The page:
Exposure control for cinematographic films using telecine apparatus

A method of controlling a telecine machine to produce an exposure log of cinematographic film, comprising the steps of: using a telecine machine to generate video images from the cinematographic film, and displaying the video images on a monitor; generating timecode data for frames of the cinematographic film; generating image adjustment control data to adjust image parameters of the video images generated by the telecine machine so as to produce video images of a desired quality; using the image adjustment control data to generate exposure level information for frames of the cinematographic film; and logging in a film exposure logging system timecode data and exposure level information for frames of the cinematographic film so as to provide the exposure log. In one arrangement the cinematographic film is negative cinematographic film and the exposure log is used to generate exposure compensation printing settings for frames of the negative cinematographic film. Positive cinematographic film is then printed from the negative cinematographic film, by passing light through the negative cinematographic film to the unexposed positive cinematographic film. The exposure compensation printing settings are used to provide compensation for sub-optimal exposure levels of frames in the negative cinematographic film. In another arrangement the exposure log is used to control the exposure of subsequent negative cinematographic film, providing a reference for a film director, cinematographer or the like.

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Description

This application is a continuation in part of application Ser. No. 08/759,274 filed Dec. 2, 1996 now abandoned.

FIELD OF THE INVENTION

BACKGROUND OF THE INVENTION

This invention relates to the use of telecine apparatus for controlling the exposure of cinematographic, i.e. motion picture, films.

The shooting and developing of cinematographic film is a highly artistic process, with many adjustments being made during production in order to result in an end product of optimal quality. One of the aspects that requires control is the exposure of the film.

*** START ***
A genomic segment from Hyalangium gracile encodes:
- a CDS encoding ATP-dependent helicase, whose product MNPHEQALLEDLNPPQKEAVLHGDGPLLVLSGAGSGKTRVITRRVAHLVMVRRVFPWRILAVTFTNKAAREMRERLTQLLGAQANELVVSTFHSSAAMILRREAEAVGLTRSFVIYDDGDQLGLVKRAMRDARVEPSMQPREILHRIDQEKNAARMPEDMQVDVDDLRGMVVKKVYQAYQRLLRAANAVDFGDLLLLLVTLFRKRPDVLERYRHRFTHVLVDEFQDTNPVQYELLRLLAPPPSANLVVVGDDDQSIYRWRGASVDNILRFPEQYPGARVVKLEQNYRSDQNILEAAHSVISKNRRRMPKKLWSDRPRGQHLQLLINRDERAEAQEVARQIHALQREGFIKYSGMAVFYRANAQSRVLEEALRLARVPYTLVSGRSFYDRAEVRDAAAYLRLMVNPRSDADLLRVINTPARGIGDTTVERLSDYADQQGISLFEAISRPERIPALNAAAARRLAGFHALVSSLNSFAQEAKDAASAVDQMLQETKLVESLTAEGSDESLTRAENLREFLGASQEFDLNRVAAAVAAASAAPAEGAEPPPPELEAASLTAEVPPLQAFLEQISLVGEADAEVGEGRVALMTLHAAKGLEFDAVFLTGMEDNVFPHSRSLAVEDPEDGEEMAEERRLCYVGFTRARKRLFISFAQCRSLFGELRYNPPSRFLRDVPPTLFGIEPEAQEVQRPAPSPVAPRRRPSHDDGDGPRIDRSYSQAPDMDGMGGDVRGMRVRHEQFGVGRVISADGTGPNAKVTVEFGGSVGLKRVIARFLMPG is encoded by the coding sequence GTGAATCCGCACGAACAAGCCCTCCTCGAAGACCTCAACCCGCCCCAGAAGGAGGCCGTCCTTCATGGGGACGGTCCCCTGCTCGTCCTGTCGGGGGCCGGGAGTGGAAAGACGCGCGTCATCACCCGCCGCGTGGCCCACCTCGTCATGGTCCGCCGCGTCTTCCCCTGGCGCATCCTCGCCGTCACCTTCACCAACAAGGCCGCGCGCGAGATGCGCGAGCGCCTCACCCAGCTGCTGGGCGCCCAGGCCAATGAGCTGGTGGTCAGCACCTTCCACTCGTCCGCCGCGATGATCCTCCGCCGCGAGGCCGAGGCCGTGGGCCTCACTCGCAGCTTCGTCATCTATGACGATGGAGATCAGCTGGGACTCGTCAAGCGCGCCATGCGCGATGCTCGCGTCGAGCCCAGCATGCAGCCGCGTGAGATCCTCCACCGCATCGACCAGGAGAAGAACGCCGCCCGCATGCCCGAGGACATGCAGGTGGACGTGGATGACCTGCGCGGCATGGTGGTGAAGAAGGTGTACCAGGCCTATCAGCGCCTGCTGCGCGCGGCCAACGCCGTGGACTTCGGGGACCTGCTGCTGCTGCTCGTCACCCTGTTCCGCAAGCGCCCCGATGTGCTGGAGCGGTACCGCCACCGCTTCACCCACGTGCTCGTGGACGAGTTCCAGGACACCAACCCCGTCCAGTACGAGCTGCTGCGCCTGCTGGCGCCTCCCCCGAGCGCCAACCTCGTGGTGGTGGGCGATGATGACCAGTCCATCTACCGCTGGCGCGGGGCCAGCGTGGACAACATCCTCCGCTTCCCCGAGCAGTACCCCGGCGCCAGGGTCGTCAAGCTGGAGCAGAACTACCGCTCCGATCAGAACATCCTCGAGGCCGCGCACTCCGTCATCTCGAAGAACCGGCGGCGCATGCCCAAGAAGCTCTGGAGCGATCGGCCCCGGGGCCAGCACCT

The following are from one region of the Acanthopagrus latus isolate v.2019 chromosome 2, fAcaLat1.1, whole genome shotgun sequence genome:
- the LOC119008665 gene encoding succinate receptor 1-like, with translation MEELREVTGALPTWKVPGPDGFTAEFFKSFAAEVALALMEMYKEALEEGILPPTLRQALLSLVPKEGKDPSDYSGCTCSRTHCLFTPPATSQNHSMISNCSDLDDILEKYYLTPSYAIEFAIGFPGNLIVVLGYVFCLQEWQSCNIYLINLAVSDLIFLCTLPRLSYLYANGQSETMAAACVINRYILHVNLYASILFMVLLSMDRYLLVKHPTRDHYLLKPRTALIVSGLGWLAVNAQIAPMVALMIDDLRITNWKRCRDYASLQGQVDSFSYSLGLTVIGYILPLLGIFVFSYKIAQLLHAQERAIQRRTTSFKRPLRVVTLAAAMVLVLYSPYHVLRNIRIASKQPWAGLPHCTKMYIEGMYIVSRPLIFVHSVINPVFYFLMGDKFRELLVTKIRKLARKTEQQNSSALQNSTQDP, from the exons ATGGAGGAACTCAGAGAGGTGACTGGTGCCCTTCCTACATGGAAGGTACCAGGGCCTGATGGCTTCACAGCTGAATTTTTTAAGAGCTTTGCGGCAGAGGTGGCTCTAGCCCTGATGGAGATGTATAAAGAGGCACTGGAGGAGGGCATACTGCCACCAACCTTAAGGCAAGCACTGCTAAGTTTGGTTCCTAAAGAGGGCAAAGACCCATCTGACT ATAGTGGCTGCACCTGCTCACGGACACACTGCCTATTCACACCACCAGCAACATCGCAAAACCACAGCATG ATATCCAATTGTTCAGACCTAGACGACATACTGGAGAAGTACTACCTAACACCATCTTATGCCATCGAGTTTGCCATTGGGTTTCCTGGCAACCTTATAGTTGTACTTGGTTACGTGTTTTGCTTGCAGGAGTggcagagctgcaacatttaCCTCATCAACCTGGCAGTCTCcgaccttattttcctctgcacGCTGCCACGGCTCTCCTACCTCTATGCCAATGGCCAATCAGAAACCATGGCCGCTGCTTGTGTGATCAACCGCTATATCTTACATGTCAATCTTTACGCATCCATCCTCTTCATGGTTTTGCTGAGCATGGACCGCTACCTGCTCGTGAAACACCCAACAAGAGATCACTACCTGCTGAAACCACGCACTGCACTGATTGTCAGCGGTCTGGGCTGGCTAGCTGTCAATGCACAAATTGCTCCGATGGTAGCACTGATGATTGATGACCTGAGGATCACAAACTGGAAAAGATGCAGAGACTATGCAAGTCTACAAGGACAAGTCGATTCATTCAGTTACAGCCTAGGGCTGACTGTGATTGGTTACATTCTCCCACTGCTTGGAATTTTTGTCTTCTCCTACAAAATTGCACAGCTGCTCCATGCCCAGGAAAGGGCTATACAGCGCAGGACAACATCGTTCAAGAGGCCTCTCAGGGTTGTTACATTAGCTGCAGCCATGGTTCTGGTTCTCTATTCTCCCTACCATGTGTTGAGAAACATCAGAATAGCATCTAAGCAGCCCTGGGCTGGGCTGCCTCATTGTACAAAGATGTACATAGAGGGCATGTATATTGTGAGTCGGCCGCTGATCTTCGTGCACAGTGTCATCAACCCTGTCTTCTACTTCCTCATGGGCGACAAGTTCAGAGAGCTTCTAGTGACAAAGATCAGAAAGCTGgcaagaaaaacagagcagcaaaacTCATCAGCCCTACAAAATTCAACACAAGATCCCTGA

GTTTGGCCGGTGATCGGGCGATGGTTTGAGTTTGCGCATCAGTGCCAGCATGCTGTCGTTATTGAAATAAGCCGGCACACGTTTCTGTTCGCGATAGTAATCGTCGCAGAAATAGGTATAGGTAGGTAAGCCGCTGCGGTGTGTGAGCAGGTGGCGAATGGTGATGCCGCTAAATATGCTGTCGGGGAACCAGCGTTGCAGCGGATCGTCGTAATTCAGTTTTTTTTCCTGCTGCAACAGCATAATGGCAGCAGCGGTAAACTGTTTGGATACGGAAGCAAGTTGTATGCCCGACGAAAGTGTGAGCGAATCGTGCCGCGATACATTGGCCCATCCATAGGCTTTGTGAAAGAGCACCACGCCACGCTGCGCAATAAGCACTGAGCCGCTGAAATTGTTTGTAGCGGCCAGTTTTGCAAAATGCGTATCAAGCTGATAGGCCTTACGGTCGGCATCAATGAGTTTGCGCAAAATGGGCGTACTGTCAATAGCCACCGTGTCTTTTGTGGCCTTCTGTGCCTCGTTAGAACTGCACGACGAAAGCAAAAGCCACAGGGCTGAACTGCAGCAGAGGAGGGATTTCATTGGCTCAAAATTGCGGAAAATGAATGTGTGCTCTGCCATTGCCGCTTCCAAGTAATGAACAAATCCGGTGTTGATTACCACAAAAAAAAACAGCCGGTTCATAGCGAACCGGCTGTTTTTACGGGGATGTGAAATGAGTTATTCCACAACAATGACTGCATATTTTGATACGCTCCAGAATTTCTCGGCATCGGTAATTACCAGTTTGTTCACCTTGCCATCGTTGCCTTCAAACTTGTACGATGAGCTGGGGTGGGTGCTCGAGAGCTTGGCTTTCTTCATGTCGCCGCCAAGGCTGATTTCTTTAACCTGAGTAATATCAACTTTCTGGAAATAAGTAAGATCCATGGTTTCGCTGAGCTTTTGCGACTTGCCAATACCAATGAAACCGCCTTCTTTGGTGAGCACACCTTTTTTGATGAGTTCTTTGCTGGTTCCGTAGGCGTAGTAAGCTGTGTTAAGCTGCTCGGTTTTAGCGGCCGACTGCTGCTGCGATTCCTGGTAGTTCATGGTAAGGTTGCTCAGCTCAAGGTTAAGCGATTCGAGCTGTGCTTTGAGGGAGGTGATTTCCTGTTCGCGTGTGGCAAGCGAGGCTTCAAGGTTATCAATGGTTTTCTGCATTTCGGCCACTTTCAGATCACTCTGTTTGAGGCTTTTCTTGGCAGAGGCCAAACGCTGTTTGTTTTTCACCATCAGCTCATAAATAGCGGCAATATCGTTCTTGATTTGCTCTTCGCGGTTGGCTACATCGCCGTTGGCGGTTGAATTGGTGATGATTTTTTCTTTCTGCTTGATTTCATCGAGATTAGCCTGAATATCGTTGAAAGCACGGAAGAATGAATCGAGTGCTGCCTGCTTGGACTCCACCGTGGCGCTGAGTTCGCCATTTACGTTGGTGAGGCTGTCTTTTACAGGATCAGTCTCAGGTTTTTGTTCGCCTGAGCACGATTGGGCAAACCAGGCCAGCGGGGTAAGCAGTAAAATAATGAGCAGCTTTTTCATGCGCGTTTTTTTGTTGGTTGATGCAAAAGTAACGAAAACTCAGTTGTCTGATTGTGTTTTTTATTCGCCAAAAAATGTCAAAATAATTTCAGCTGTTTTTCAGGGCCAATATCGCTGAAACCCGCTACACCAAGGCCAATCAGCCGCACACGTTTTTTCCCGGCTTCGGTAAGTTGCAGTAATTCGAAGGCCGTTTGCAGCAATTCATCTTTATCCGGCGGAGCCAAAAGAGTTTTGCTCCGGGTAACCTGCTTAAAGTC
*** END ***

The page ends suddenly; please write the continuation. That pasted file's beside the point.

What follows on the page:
The variables that contribute to the lightness or darkness of exposed processed film include the following:

The exposure speed of the film stock;

The age and storage conditions of the film stock;

The aperture selected on the film camera;

The lighting conditions and/or weather, depending on whether the film is being shot indoors or outdoors;

The condition of the film processing bath; and

The time spent in the processing bath.

Typically, film shot one day is processed overnight and viewed first thing in the morning. The results of this viewing usually generate data for the fine tuning of the exposure of the film for that day. Traditionally, the exposed film is viewed by projection through a cinema projector onto a screen.

Once a film has been completed, it may be converted into a video format for distribution on, e.g., video tapes or discs or for broadcast. It is usual to convert the film material into electrical signals using a telecine machine. Such a machine consists of a film transport, together with an optoelectric mechanism for sampling the requisite number of lines to make a television picture. Examples of such machines include the URSA Gold machine, manufactured by Cintel International Limited (formerly Rank Cintel Ltd) in Ware, England, and the FDL90 machine, manufactured by BTS in Darmstadt, Germany.

Telecine machines are designed to accept a very wide range of quality of film material, from extremely underexposed to extremely overexposed. Compensation for poor exposure is accomplished by electrical signal processing within the electronics of the telecine machine. Further signal processing equipment that can affect the visual attributes of the picture include devices referred to as secondary colour correctors. Whilst it is the primary function of such devices to alter certain colour attributes, they can also affect the overall signal level. One such example of a secondary colour corrector is the DCP manufactured by Pandora International Ltd. in Kent, England. In practice, such a device would be controlled in use by a Pandora POGLE controller also manufactured by Pandora International Ltd. The electrical signal processing can be accomplished either in the analogue domain, via analogue ‘characteristic’ changing, with capacitive and inductive components, or preferably with digital lookup tables. These tables are one dimensional, and the input value is used as the address at which to look up the data that is used as the output value. This is standard technique in the design of digital electronic circuitry. In practice, all professional telecine control is accomplished from programmer/controller devices such as the Pandora POGLE or the Da Vinci RENAISSANCE. Such control signals may include, but are not limited to: Master Gain; Master Lift; Master Gamma; Differential Gain; Differential Lift; Differential Gamma; and Secondary corrections of each of the Red, Green or Blue content of the Red, Green, Blue, Cyan, Magenta and Yellow. The control settings in both of the above devices are digital parameters, which are usually not interrogated by the operator, but are internally stored in conjunction with either a scene number or a timecode reference. This allows scene-by-scene programming.